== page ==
Emma’s mother had no antenatal issues, except for suffering from severe symphysis pubis diastasis, or severe pain in the pelvic area which left her largely incapacitated. Labour was scheduled to be induced in July 2001. Prior to this, the clinic performed a membrane sweep. Later, Emma’s mother became concerned about the reduction in foetal movements, which had been normal previous to her visit to the clinic. The mother was examined by a midwife, who noted that there was some blood in the mother’s urine, but no other problems. However, CTG traces were seen to be abnormal, with reduced reactivity of the foetal heart.
That evening, an Obstetric Registrar was requested to conduct a review, but he did not attend until over an hour later. Emma’s CTG Traces and heartbeat were noted to have remained irregular and abnormal, but a C-Section was not performed, because the Registrar incorrectly asserted that the CTG traces did not continue to be abnormal. This resulted in a prolonged period of bradycardia. After Emma was delivered, she did not show initial signs of severe asphyxia, however, it is noted that she quickly became uninterested in feeding and she was transferred to the neonatal unit for nasogastric tube feeding. She was also noted to be quiet, to have no rooting reflex and incomplete motor reflex.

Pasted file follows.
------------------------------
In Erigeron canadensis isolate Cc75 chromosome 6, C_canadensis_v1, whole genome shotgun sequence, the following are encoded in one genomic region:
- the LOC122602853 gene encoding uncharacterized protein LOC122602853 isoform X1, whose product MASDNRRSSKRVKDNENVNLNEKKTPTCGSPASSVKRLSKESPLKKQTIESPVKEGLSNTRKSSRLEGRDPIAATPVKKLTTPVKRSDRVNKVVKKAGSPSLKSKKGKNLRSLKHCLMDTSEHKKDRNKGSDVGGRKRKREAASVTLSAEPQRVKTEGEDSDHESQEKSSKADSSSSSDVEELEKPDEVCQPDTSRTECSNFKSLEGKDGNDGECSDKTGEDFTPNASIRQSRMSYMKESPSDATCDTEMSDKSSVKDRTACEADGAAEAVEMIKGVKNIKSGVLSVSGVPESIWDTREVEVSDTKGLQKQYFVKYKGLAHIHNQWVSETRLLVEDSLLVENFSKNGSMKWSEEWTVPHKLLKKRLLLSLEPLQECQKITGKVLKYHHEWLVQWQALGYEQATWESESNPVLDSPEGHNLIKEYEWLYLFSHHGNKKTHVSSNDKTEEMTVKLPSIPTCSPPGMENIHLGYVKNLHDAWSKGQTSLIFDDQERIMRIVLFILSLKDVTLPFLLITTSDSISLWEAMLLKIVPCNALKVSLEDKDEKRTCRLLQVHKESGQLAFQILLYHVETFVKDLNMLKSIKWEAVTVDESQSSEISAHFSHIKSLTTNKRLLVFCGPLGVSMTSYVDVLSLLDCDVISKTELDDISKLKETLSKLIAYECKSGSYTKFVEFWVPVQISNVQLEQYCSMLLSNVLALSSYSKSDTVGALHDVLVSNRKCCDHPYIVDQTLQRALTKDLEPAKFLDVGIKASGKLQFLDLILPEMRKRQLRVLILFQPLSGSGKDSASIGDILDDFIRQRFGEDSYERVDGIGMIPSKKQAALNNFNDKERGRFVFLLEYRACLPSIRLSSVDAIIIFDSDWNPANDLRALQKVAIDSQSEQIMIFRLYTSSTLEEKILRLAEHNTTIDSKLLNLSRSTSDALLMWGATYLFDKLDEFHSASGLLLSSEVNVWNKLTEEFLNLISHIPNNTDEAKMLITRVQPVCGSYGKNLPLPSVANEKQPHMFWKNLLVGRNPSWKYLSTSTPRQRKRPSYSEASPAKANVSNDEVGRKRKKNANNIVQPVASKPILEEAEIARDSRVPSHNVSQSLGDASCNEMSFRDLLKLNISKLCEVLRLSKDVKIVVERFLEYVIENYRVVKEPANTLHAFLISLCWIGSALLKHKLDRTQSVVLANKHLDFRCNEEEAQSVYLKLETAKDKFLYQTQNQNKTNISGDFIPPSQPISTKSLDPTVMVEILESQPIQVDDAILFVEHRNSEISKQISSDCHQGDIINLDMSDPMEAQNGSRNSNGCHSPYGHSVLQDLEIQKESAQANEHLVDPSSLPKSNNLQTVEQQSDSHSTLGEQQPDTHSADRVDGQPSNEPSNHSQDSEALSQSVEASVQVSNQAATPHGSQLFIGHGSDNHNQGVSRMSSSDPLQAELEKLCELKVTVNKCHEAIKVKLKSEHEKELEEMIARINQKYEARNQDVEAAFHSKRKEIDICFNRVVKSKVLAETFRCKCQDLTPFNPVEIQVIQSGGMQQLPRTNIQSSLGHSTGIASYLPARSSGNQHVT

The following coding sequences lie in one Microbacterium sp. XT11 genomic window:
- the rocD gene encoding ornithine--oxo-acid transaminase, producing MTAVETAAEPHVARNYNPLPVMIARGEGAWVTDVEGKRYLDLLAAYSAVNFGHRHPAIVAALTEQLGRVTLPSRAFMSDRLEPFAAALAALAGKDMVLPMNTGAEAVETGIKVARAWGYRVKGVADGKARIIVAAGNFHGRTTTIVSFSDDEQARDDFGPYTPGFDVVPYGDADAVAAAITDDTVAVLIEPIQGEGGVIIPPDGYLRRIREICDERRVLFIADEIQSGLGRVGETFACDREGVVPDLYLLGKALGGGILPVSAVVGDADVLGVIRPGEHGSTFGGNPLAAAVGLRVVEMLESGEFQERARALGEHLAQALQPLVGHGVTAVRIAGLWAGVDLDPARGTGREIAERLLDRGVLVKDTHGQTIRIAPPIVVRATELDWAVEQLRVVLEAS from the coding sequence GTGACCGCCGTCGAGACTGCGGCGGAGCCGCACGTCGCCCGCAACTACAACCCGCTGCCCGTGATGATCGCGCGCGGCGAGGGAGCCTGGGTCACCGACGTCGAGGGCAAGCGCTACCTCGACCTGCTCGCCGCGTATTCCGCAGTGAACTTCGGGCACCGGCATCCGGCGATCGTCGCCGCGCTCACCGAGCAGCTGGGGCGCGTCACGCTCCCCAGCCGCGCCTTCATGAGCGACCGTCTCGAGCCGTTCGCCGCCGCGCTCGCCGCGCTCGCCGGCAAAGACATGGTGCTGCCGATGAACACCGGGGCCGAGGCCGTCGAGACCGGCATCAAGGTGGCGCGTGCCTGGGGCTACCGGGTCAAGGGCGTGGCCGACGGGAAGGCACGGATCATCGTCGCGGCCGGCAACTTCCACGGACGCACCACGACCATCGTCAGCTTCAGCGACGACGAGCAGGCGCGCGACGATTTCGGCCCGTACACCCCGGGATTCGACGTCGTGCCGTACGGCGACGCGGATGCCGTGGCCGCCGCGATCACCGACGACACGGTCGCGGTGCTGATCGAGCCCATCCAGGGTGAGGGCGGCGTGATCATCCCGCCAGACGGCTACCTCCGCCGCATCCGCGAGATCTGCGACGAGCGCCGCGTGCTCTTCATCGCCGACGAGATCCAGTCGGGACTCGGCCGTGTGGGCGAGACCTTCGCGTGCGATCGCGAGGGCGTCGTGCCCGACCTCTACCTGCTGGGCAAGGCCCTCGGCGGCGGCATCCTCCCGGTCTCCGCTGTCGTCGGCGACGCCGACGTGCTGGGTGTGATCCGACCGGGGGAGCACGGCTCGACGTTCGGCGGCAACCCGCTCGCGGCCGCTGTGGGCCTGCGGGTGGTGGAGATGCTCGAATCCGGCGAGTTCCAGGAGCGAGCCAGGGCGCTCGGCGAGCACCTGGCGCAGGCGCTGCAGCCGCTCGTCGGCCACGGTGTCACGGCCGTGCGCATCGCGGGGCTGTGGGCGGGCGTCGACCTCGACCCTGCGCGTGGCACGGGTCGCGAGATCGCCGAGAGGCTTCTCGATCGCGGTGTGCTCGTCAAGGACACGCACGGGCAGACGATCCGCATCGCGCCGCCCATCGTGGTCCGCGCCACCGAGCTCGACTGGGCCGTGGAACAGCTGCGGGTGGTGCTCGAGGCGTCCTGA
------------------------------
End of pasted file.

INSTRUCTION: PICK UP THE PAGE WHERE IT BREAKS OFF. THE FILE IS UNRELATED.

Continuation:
Emma has severe mixed athetoid/dystonic and spastic cerebral palsy involving all four limbs, with a bulbar palsy, microcephaly, learning difficulties, behavioural problems and epilepsy. MRI scans show damage within her brain consistent with the severity of her presentation.
Neil Fearn, of Pryers Solicitors, was instructed to investigate the claim. Expert evidence suggested that the CTG traces were suggestive of a degree of hypoxia, that the Obstetric Registrar took too long to attend to the mother, and that a C-Section should have been performed.
Another expert also argued that Emma’s initial symptoms suggested a classic presentation of a baby with hypoxic-ischaemic encephalopathy sarnat stage 2.
The case was settled in 2016 for a lump sum of £1,125,000, and periodical payments of £100,000 per annum from age 19, for life.